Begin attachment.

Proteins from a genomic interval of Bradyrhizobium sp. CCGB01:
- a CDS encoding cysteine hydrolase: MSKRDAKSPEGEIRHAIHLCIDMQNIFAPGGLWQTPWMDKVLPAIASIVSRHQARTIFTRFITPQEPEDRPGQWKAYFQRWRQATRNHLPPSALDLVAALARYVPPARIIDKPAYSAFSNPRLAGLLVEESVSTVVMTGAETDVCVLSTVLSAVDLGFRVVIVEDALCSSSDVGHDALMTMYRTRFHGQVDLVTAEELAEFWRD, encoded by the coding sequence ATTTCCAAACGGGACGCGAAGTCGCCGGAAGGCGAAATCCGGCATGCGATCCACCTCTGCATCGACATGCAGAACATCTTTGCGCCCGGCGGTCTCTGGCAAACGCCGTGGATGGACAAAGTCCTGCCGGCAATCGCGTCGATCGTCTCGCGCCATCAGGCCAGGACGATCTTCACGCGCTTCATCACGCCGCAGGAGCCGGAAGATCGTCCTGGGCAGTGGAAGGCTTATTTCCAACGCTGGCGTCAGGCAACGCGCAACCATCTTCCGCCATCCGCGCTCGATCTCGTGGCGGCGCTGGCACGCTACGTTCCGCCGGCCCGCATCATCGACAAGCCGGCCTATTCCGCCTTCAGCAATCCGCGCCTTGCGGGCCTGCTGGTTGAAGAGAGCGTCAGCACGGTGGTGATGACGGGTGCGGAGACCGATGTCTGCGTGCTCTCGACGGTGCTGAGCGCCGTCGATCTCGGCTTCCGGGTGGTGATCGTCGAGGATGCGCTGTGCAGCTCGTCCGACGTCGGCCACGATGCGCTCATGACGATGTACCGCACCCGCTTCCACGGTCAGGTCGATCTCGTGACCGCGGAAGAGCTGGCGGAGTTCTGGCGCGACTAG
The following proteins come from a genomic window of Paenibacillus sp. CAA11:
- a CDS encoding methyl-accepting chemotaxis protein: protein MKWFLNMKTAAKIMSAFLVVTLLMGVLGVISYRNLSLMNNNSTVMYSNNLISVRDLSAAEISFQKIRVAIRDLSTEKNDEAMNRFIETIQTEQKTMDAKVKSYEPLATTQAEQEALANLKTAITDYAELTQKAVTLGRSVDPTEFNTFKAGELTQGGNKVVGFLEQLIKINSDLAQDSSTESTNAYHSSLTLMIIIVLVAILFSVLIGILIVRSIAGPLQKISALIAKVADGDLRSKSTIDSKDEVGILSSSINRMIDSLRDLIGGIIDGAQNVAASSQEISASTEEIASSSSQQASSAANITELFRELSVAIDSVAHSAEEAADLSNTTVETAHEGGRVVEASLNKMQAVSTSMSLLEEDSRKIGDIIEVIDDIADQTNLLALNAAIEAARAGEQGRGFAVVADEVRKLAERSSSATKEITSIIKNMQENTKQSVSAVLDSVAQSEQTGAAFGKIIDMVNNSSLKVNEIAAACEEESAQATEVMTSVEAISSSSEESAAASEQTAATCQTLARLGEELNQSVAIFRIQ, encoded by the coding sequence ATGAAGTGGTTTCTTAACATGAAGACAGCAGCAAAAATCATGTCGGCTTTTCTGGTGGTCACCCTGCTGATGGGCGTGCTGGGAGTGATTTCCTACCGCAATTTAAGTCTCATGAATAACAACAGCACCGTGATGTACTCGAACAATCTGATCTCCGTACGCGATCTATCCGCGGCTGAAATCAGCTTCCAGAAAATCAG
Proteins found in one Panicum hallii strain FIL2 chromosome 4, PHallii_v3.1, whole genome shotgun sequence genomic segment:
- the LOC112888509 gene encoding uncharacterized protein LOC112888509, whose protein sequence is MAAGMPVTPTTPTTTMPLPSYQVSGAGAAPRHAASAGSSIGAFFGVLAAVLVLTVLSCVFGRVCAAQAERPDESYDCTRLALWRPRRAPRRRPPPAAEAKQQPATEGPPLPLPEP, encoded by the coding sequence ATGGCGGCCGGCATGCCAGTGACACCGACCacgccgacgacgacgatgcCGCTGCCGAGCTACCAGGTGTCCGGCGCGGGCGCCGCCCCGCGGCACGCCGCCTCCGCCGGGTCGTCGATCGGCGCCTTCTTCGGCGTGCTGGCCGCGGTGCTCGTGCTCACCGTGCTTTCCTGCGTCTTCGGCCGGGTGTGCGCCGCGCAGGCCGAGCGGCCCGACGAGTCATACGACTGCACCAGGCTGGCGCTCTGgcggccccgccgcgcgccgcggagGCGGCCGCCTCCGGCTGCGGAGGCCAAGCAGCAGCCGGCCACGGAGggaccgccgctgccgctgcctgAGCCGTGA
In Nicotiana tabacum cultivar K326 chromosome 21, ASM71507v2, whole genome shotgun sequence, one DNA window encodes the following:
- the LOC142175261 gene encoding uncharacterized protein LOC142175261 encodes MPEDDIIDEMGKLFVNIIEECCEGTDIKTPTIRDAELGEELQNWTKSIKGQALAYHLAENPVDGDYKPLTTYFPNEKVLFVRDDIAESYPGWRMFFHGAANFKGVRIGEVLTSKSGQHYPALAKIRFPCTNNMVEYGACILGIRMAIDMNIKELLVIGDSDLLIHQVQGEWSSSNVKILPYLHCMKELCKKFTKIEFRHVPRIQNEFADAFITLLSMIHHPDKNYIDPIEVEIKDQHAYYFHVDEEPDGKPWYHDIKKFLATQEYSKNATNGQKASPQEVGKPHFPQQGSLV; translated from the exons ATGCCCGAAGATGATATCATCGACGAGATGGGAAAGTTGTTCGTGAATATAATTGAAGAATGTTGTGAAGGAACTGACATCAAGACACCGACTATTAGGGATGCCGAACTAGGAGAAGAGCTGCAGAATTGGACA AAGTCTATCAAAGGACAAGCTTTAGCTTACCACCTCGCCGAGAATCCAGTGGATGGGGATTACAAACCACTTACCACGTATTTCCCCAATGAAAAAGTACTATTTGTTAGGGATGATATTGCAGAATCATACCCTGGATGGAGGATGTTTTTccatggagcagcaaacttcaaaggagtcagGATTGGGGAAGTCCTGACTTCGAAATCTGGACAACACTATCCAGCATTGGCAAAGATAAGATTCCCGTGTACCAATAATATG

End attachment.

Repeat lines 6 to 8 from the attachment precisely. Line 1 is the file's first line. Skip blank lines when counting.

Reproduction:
- the LOC112888509 gene encoding uncharacterized protein LOC112888509, whose protein sequence is MAAGMPVTPTTPTTTMPLPSYQVSGAGAAPRHAASAGSSIGAFFGVLAAVLVLTVLSCVFGRVCAAQAERPDESYDCTRLALWRPRRAPRRRPPPAAEAKQQPATEGPPLPLPEP, encoded by the coding sequence ATGGCGGCCGGCATGCCAGTGACACCGACCacgccgacgacgacgatgcCGCTGCCGAGCTACCAGGTGTCCGGCGCGGGCGCCGCCCCGCGGCACGCCGCCTCCGCCGGGTCGTCGATCGGCGCCTTCTTCGGCGTGCTGGCCGCGGTGCTCGTGCTCACCGTGCTTTCCTGCGTCTTCGGCCGGGTGTGCGCCGCGCAGGCCGAGCGGCCCGACGAGTCATACGACTGCACCAGGCTGGCGCTCTGgcggccccgccgcgcgccgcggagGCGGCCGCCTCCGGCTGCGGAGGCCAAGCAGCAGCCGGCCACGGAGggaccgccgctgccgctgcctgAGCCGTGA
In Nicotiana tabacum cultivar K326 chromosome 21, ASM71507v2, whole genome shotgun sequence, one DNA window encodes the following:
- the LOC142175261 gene encoding uncharacterized protein LOC142175261 encodes MPEDDIIDEMGKLFVNIIEECCEGTDIKTPTIRDAELGEELQNWTKSIKGQALAYHLAENPVDGDYKPLTTYFPNEKVLFVRDDIAESYPGWRMFFHGAANFKGVRIGEVLTSKSGQHYPALAKIRFPCTNNMVEYGACILGIRMAIDMNIKELLVIGDSDLLIHQVQGEWSSSNVKILPYLHCMKELCKKFTKIEFRHVPRIQNEFADAFITLLSMIHHPDKNYIDPIEVEIKDQHAYYFHVDEEPDGKPWYHDIKKFLATQEYSKNATNGQKASPQEVGKPHFPQQGSLV; translated from the exons ATGCCCGAAGATGATATCATCGACGAGATGGGAAAGTTGTTCGTGAATATAATTGAAGAATGTTGTGAAGGAACTGACATCAAGACACCGACTATTAGGGATGCCGAACTAGGAGAAGAGCTGCAGAATTGGACA AAGTCTATCAAAGGACAAGCTTTAGCTTACCACCTCGCCGAGAATCCAGTGGATGGGGATTACAAACCACTTACCACGTATTTCCCCAATGAAAAAGTACTATTTGTTAGGGATGATATTGCAGAATCATACCCTGGATGGAGGATGTTTTTccatggagcagcaaacttcaaaggagtcagGATTGGGGAAGTCCTGACTTCGAAATCTGGACAACACTATCCAGCATTGGCAAAGATAAGATTCCCGTGTACCAATAATATG